Jan’s Blog Writing Tip to Engage Readers

Below are before-and-after images of a tweak I made to one of Jan’s blogs at her site to make it more engaging.

For blogs like this, “story type” or “life lesson” blogs, I recommend the first paragraph be the dramatic point of the story. Then, continue into the story chronologically from start to finish.

Here’s the before image …

before

Remember, the more we get website visitors to read our articles, the more we bond with them – building the trust factor. And as you know when people have challenges to overcome or needs to satisfy, they will seek help from those they trust.

The tweak I made was to add a quotation in a larger font in bold to add a drama, add interest, and allude to something important later in the article.

That gets people to read more.

Here’s the after image …

after

You can see it at Jan’s site here.

What do you think? Like it? Got an idea to further improve? Love to hear from you.

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4 Responses to Jan’s Blog Writing Tip to Engage Readers

  1. Grace May 10, 2016 at 8:22 am #

    But, how do you KNIOW your tweak actually increased engagement? I don’t see that you tracked or measured anything. You just made a visual change and have ASSUMED that it made a difference.

    Tweaking things blindly–without measuring or tracking results–is waste of valuable time. You do your readers a disservice by not tracking results of your “before and after”, and encouraging them to do the same.

    • Kenn Schroder May 10, 2016 at 3:49 pm #

      I agree that it’s important to track changes and results. Yes.

      I disagree about the disservice comment.

      These before-and-afters do a tremendous service – I’ve tracked it. 😉

      • Grace May 10, 2016 at 4:37 pm #

        Hi Kenn,

        Thanks for responding! I think you misunderstand. I didn’t mean that the “before and afters” themselves were a disservice. What I said was that you do your readers a disservice by not tracking results and encouraging them to do the same (to prove the change was effective).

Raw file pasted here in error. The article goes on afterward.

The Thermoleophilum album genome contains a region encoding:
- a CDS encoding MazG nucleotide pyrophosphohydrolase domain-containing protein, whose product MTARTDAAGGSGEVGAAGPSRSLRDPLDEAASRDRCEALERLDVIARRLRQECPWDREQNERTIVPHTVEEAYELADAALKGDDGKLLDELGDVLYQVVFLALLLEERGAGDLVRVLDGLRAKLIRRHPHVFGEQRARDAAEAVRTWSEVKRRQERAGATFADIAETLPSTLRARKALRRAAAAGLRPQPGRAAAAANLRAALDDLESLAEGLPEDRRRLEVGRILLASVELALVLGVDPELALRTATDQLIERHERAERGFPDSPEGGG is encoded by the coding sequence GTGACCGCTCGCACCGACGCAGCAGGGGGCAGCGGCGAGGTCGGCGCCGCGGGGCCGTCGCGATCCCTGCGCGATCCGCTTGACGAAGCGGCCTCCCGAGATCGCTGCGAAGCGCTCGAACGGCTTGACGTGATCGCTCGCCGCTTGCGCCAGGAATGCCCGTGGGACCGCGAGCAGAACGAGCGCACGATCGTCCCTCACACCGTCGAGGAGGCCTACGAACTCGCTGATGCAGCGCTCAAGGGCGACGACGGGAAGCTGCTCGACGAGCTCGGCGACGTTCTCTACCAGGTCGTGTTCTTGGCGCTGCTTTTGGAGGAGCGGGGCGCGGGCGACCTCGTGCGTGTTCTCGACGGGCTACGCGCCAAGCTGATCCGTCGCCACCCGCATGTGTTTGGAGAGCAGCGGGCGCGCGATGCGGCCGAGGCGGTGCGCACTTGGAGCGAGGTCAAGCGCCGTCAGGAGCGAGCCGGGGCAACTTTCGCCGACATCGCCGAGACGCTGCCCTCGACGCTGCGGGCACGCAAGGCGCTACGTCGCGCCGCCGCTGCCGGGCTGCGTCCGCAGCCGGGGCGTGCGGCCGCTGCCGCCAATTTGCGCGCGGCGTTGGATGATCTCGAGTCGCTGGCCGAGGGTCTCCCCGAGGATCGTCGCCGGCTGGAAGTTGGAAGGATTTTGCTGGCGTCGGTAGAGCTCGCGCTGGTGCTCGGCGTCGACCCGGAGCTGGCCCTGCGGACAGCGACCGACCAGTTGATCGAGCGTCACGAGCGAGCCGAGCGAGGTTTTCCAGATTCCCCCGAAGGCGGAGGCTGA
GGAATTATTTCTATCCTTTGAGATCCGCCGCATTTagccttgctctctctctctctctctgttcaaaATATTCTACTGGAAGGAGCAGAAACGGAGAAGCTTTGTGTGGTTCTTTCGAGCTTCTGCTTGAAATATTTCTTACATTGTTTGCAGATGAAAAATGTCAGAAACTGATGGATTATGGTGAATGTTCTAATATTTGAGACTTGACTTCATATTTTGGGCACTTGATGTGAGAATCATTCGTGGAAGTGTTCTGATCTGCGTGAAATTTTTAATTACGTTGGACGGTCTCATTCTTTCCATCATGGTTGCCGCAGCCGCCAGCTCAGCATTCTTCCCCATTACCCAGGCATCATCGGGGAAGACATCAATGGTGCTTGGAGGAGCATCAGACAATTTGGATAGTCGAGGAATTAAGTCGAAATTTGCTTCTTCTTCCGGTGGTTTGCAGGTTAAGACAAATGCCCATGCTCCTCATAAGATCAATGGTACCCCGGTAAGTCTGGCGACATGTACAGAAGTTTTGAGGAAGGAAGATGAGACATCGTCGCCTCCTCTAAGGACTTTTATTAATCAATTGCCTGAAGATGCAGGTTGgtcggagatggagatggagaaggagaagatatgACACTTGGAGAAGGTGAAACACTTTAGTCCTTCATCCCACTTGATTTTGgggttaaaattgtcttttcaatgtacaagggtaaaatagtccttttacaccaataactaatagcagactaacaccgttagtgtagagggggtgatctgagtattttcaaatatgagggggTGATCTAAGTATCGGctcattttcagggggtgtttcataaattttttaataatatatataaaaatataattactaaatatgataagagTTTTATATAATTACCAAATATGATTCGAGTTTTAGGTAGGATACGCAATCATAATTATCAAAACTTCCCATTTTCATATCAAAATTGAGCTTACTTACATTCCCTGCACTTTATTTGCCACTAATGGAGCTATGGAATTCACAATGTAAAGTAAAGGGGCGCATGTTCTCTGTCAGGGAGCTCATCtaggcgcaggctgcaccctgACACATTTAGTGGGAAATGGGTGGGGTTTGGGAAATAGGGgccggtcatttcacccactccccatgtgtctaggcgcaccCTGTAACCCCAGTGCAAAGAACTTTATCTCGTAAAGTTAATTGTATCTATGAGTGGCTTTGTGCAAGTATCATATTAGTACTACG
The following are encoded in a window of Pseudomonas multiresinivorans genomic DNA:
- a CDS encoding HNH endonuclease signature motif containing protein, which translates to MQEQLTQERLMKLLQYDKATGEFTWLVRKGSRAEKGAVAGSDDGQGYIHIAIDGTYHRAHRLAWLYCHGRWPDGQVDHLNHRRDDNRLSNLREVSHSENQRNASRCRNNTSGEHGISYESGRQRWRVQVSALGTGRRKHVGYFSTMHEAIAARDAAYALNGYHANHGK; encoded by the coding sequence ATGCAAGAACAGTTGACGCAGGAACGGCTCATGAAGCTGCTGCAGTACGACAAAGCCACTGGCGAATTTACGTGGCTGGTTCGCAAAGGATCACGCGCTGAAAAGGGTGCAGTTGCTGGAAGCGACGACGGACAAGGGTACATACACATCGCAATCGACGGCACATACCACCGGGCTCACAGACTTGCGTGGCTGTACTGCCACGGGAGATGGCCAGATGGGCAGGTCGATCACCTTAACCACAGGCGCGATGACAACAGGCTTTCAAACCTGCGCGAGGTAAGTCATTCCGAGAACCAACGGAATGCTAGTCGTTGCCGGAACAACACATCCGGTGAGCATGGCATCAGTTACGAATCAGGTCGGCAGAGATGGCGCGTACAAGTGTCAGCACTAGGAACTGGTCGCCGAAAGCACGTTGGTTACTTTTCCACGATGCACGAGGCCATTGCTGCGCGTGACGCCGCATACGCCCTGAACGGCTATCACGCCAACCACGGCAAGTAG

In other words, you’re telling them only half the story by not mentioning in your original post that you tracked the results of the change, and so can prove (by the analytics) that what you’ve said is true.

        Otherwise, if you don’t mention tracking in tandem with making these changes (especially if you’ve stated that the change improved engagement) then you’re teaching your readers to make changes “blindly.”

        As a busy entrepreneur, I for one know that making changes blindly would not be the best use of my time. As one of your subscribers, yes, by not mentioning the importance of tracking the results of those changes, you would have done me a disservice had I not already known about the importance of tracking the results of changes to confirm that the change does meet whatever goal has been set for making it.

        I’m enjoying these before/after posts. Very helpful to get a visual of the improvements you’re making to these sites!

        • Kenn Schroder May 10, 2016 at 6:39 pm #

          Yep, the advice is based solely on my experience and tracking is good move.

          First get bigger numbers like visitors and list sign-ups and new client contacts.

          Then get more nitty gritty once you’re bigger numbers are showing some results.

          Thanks for the further detail.

          I really enjoy the convo and learning.

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